The reality of these issues can be more severe than you think. Overtime, codependent behaviors become self-destructive and habitual, meaning we repeat them without giving them any thought. Alongside the crippling anxiety and stress experienced daily, unresolved codependency can lead to substance abuse, eating disorders, depression, and physical health issues- such as high blood pressure, headaches, and heart problems.

 

Getting help 

If any of the listed signs sound familiar, you may benefit from working with a therapist. With their guidance and support along the way, they can help you:

  • Understand your dysfunctional patterns in relationships.
  • Learn what healthy relationships and healthy supports look like.
  • Define and set personal boundaries.
  • Identify your own needs and define the line between your responsibilities and those of other people.
  • Improve your self-esteem and self-worth by showing you how to value yourself.
  • Healing from codependency and freeing yourself from shame takes a significant amount of awareness, effort, and reflection. Although the process can feel unsettling, it is possible to heal and leave those painful feelings behind. Be kind to yourself as you work through years of learned behavior.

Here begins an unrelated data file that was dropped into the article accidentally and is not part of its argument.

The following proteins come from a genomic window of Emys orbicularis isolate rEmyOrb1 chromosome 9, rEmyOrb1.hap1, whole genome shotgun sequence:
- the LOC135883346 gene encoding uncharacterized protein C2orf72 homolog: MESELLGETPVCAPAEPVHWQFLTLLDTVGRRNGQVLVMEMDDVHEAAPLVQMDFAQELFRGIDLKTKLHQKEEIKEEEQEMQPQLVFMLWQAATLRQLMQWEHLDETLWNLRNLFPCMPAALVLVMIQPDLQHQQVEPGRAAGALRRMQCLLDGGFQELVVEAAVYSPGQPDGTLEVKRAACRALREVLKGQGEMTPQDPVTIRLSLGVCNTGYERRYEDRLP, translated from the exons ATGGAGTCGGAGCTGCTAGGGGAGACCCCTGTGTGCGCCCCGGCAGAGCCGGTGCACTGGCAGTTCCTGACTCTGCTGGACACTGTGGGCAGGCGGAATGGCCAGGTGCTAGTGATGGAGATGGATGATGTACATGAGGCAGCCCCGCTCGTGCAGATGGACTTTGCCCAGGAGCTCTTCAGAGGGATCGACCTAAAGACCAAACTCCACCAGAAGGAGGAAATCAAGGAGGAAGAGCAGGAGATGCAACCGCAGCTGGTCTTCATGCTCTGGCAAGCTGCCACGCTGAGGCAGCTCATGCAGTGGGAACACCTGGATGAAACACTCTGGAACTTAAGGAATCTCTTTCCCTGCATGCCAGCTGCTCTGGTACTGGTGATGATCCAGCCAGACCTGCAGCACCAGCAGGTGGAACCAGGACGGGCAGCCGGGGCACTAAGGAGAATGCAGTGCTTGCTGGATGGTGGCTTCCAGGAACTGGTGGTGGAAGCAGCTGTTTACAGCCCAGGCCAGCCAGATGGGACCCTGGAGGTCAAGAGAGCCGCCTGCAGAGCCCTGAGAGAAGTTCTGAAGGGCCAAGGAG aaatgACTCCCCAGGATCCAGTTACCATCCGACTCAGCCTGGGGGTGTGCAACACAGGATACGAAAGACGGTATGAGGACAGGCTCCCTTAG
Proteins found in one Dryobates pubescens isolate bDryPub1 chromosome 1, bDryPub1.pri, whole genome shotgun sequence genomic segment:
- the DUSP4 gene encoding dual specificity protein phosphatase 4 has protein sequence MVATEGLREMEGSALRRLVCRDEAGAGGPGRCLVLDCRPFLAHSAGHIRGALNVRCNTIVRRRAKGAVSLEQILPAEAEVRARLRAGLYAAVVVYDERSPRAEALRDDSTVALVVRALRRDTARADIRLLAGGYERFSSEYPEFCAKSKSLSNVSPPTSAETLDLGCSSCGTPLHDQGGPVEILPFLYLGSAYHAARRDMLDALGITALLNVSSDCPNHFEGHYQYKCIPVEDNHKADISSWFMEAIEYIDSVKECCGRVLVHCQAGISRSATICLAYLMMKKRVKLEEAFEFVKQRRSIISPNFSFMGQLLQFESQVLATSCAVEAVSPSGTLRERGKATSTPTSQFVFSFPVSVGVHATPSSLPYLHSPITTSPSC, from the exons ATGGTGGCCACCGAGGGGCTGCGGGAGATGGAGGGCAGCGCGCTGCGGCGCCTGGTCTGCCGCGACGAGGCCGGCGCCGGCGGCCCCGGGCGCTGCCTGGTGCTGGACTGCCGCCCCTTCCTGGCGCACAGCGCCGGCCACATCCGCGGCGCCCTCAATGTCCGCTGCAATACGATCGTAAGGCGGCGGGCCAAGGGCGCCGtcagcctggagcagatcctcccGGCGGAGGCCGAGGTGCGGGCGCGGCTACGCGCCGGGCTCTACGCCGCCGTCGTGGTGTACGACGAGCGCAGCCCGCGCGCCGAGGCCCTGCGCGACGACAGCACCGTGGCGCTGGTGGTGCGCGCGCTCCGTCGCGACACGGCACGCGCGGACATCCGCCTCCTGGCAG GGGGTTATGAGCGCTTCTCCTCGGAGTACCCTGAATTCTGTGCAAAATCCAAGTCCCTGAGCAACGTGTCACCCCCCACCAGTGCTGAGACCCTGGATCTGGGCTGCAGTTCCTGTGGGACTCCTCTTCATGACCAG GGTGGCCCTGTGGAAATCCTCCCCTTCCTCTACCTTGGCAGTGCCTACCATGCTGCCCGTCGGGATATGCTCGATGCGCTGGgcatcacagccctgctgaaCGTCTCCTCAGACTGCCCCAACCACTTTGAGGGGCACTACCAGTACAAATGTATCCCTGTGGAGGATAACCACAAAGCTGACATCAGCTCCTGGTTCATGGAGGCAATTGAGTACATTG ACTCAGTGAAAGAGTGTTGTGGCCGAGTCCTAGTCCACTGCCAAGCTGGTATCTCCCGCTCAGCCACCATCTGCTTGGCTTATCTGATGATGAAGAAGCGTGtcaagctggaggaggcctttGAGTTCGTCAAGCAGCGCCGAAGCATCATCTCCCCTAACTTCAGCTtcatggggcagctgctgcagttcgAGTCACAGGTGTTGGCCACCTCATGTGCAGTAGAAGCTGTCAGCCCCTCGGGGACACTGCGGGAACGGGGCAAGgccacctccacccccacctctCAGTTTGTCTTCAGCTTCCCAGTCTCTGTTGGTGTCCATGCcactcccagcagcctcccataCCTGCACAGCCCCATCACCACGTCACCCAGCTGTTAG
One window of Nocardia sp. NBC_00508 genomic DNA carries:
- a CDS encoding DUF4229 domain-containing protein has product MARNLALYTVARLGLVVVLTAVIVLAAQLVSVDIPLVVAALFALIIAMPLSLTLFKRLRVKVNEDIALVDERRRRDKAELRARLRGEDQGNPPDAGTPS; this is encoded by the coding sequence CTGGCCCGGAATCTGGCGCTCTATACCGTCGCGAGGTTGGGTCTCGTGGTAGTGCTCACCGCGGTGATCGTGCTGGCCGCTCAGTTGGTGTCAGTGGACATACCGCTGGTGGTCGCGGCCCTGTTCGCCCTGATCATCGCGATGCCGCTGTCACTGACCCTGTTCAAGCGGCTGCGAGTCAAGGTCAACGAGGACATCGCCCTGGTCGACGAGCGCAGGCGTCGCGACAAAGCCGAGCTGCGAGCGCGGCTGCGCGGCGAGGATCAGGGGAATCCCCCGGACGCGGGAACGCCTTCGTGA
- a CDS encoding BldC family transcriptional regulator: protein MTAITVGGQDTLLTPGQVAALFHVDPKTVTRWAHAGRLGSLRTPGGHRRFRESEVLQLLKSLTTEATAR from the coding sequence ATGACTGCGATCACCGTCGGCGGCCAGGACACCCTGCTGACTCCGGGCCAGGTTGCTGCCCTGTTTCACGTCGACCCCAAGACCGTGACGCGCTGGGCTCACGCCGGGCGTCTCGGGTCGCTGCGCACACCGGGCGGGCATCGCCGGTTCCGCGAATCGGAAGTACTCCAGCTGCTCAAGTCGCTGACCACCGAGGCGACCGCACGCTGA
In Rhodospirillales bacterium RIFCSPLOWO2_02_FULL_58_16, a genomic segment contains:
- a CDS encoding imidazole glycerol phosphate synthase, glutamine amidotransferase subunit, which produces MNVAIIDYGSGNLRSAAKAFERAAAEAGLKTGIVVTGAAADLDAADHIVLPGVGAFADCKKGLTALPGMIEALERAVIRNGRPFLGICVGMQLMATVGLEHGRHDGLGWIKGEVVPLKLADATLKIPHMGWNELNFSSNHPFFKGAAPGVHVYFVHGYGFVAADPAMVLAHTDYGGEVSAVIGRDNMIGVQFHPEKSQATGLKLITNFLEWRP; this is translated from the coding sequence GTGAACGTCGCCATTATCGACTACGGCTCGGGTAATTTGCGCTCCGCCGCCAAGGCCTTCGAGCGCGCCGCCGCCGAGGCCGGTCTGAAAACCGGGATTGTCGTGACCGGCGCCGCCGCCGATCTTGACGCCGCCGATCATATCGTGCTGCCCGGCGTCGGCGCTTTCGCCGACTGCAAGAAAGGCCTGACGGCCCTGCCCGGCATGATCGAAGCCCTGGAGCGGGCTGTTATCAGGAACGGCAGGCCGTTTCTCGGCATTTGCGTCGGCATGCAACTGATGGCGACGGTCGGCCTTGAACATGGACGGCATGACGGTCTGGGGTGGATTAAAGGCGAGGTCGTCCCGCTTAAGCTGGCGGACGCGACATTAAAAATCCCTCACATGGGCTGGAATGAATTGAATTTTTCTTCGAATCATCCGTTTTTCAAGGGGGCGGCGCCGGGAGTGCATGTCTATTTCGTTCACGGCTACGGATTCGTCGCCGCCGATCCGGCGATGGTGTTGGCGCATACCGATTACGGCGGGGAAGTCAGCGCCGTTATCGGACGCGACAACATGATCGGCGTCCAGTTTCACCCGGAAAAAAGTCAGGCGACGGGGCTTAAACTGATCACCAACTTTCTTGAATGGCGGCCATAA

• It can help improve mental health as it has a focus on positive psychology and recovery.

 

About the Contributor

Proofed and Verified by: Erica Aina, LCSW

Mandy is a creative and multi-passionate marketer. She is responsible for supporting, developing, and executing strategic marketing campaigns. She works on all marketing pieces for the company from the life of the website, email marketing, social media, and outreach to support brand awareness around all things Elliott Counseling Group offers.

Erica is the Clinical Supervisor and one of many therapists at Elliott Counseling Group. As the Clinical Supervisor she supports clinical growth, oversees protocols, and provides mentorship, monitoring, support, and supervision to therapists. As a therapist, she specializes in trauma work, depression, children/teen issues, and crisis management.